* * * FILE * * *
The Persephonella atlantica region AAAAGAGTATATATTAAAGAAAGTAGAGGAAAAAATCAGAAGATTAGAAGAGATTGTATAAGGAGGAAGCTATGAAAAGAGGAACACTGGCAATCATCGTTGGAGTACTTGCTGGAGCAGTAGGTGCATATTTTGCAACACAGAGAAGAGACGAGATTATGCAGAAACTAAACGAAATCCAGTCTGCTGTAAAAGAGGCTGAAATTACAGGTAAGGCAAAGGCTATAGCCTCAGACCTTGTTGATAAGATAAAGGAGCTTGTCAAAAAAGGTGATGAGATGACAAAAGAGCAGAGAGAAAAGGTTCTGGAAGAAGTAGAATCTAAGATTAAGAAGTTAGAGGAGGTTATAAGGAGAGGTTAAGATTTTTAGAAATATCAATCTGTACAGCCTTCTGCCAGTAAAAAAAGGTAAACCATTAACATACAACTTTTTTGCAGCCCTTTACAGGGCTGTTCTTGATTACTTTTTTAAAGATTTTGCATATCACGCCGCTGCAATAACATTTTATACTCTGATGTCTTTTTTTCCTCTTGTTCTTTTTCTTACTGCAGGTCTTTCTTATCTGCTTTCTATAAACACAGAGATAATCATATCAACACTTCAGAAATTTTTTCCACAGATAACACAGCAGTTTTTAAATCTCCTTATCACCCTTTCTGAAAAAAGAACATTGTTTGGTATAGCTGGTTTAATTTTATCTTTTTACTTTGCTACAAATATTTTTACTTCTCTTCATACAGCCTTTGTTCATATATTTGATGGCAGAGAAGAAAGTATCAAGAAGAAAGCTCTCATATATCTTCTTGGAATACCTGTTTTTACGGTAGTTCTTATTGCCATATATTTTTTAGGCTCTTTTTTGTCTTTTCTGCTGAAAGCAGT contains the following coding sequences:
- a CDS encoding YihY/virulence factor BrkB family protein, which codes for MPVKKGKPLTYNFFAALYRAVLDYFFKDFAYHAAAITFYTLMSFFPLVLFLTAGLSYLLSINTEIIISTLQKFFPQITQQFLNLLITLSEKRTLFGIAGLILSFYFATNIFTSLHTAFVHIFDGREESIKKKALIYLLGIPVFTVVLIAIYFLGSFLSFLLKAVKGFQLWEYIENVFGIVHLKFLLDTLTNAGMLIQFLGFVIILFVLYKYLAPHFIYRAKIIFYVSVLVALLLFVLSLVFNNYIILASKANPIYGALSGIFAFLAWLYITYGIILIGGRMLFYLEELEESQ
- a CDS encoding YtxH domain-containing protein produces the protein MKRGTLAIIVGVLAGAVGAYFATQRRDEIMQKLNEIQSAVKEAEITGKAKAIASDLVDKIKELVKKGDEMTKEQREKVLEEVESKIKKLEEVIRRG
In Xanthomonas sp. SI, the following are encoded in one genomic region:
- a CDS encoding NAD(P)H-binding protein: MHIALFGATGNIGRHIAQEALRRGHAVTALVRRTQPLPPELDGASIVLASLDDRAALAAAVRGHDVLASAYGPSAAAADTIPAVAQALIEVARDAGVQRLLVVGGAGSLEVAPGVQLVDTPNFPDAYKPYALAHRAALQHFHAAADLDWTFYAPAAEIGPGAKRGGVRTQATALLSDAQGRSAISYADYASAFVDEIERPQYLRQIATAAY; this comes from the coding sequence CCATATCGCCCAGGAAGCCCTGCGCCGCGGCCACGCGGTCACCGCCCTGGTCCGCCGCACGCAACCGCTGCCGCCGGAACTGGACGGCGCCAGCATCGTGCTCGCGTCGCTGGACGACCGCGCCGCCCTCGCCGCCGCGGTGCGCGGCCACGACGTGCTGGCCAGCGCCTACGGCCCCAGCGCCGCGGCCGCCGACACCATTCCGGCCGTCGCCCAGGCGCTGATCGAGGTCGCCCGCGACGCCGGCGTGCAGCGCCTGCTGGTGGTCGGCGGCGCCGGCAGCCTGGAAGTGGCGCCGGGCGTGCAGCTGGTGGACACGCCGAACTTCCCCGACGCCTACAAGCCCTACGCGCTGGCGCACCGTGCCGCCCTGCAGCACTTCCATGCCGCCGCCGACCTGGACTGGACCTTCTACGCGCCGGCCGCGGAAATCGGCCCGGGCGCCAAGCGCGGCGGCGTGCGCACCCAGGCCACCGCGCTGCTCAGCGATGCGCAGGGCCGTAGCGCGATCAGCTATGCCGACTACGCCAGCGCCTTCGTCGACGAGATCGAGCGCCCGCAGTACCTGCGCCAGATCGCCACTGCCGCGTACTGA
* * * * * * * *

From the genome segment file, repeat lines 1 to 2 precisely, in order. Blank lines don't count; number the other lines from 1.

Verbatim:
The Persephonella atlantica region AAAAGAGTATATATTAAAGAAAGTAGAGGAAAAAATCAGAAGATTAGAAGAGATTGTATAAGGAGGAAGCTATGAAAAGAGGAACACTGGCAATCATCGTTGGAGTACTTGCTGGAGCAGTAGGTGCATATTTTGCAACACAGAGAAGAGACGAGATTATGCAGAAACTAAACGAAATCCAGTCTGCTGTAAAAGAGGCTGAAATTACAGGTAAGGCAAAGGCTATAGCCTCAGACCTTGTTGATAAGATAAAGGAGCTTGTCAAAAAAGGTGATGAGATGACAAAAGAGCAGAGAGAAAAGGTTCTGGAAGAAGTAGAATCTAAGATTAAGAAGTTAGAGGAGGTTATAAGGAGAGGTTAAGATTTTTAGAAATATCAATCTGTACAGCCTTCTGCCAGTAAAAAAAGGTAAACCATTAACATACAACTTTTTTGCAGCCCTTTACAGGGCTGTTCTTGATTACTTTTTTAAAGATTTTGCATATCACGCCGCTGCAATAACATTTTATACTCTGATGTCTTTTTTTCCTCTTGTTCTTTTTCTTACTGCAGGTCTTTCTTATCTGCTTTCTATAAACACAGAGATAATCATATCAACACTTCAGAAATTTTTTCCACAGATAACACAGCAGTTTTTAAATCTCCTTATCACCCTTTCTGAAAAAAGAACATTGTTTGGTATAGCTGGTTTAATTTTATCTTTTTACTTTGCTACAAATATTTTTACTTCTCTTCATACAGCCTTTGTTCATATATTTGATGGCAGAGAAGAAAGTATCAAGAAGAAAGCTCTCATATATCTTCTTGGAATACCTGTTTTTACGGTAGTTCTTATTGCCATATATTTTTTAGGCTCTTTTTTGTCTTTTCTGCTGAAAGCAGT contains the following coding sequences:
- a CDS encoding YihY/virulence factor BrkB family protein, which codes for MPVKKGKPLTYNFFAALYRAVLDYFFKDFAYHAAAITFYTLMSFFPLVLFLTAGLSYLLSINTEIIISTLQKFFPQITQQFLNLLITLSEKRTLFGIAGLILSFYFATNIFTSLHTAFVHIFDGREESIKKKALIYLLGIPVFTVVLIAIYFLGSFLSFLLKAVKGFQLWEYIENVFGIVHLKFLLDTLTNAGMLIQFLGFVIILFVLYKYLAPHFIYRAKIIFYVSVLVALLLFVLSLVFNNYIILASKANPIYGALSGIFAFLAWLYITYGIILIGGRMLFYLEELEESQ